In 2018, the Triathlon Industry Association (TIA) completed its sixth, major UK multisport athlete survey. This looked at all aspects of triathlon participation and expenditure in 2017. This follows athlete surveys on engagement with the sport in 2012, 2013, 2014, 2015 and 2016. TIA has produced the most comprehensive research studies ever undertaken of the British triathlon community. An updated, seventh edition, of TIA’s athlete survey commenced in January 2019.
The Triathlon Industry Association, which comprises event organisers, equipment manufacturers, tour operators, retailers, distributors, and media, continues to work in conjunction with the sport’s governing body, the British Triathlon Federation to pool data for a comprehensive approach.
The TIA research initiative provides a detailed insight into:
- Participation: ranging from when people started the sport to how active they are now
- Expenditure: what, where and when people are buying and how much they spend
- Demographic data: who are Britain’s triathletes?
The full analysis from TIA’s on-going research into the triathlon marketplace is available to TIA member companies.
The main research findings in 2015 were…
Britain’s triathlon community showed again that it was determined to embrace the sport, with a 15% uplift in overall traithlon expenditure.
The study pointed to a large, engaged and affluent base of participating athletes, with an average age of 42 and salary of £48,900, spending more on coaching, fitness tech and triathlon-related overseas travel than ever before.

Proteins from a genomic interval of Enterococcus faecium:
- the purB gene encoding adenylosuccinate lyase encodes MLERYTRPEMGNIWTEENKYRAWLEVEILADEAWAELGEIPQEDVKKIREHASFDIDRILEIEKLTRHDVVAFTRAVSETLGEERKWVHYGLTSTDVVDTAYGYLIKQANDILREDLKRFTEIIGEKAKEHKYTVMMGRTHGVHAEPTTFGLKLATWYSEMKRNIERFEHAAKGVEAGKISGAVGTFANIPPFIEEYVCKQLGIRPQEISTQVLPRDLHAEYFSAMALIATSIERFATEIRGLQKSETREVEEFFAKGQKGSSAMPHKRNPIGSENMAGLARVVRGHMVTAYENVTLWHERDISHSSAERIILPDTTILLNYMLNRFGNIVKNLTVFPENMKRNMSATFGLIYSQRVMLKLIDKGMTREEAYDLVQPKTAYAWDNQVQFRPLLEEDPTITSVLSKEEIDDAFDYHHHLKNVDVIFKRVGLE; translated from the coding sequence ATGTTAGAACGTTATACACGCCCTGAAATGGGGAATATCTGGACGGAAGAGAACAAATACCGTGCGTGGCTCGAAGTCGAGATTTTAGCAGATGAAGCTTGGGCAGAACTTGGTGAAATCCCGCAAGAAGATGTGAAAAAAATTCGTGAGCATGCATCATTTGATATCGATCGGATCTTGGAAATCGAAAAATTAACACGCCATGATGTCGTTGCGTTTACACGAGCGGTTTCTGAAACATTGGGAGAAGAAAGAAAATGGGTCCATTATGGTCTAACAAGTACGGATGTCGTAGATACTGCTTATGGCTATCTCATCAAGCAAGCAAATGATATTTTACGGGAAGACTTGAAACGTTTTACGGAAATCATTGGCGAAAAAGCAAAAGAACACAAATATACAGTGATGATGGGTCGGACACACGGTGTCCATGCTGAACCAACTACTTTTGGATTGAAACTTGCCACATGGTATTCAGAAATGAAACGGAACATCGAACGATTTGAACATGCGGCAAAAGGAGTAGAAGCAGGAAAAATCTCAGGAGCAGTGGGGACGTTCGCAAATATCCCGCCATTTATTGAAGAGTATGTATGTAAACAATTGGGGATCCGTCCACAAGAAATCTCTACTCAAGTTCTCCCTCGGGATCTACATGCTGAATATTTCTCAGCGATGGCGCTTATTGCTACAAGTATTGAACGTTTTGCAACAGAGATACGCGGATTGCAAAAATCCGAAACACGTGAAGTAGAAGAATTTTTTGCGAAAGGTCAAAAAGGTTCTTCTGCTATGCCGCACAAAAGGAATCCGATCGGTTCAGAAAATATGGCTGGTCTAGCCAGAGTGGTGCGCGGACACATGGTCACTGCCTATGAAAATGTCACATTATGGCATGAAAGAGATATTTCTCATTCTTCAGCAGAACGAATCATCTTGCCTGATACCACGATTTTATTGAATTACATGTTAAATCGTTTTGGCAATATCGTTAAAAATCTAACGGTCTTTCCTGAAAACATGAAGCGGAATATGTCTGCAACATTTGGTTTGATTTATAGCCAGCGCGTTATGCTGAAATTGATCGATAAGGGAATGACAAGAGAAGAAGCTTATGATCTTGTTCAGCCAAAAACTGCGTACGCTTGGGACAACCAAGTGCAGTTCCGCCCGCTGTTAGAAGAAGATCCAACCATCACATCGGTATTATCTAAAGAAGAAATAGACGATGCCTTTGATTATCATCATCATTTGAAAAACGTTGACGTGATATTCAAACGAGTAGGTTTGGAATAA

The proportion of women doing triathlon stayed the same in 2015 as the year before, at 28%. Interestingly, whilst equally engaged, the female triathlete’s spend bias is towards gym membership, training camps and racing overseas in contrast to the male bias towards new hardware.
However, the study also showed that age appears to be a major factor in determining the success of the sport’s recruitment initiatives. The landmark age of 40 years old clearly represents an important milestone, with an 8% rise in participation for the larger group of those over 40 and a 9% drop for the smaller group of those aged under 40 recorded.
The research also found that Strava (up to 43% from 35% in 2014) has overtaken Twitter (39% in 2015) as triathletes’ most used social platform after Facebook (73%). This, combined with the relatively low levels of triathlon-related social sharing, less than 25% of active triathletes share content at least weekly, indicates an opportunity to grow the influence of triathlon through social media – and build an outreach to the younger community of Millennials.
To access the latest full analysis from TIA’s on-going research, click here to join TIA.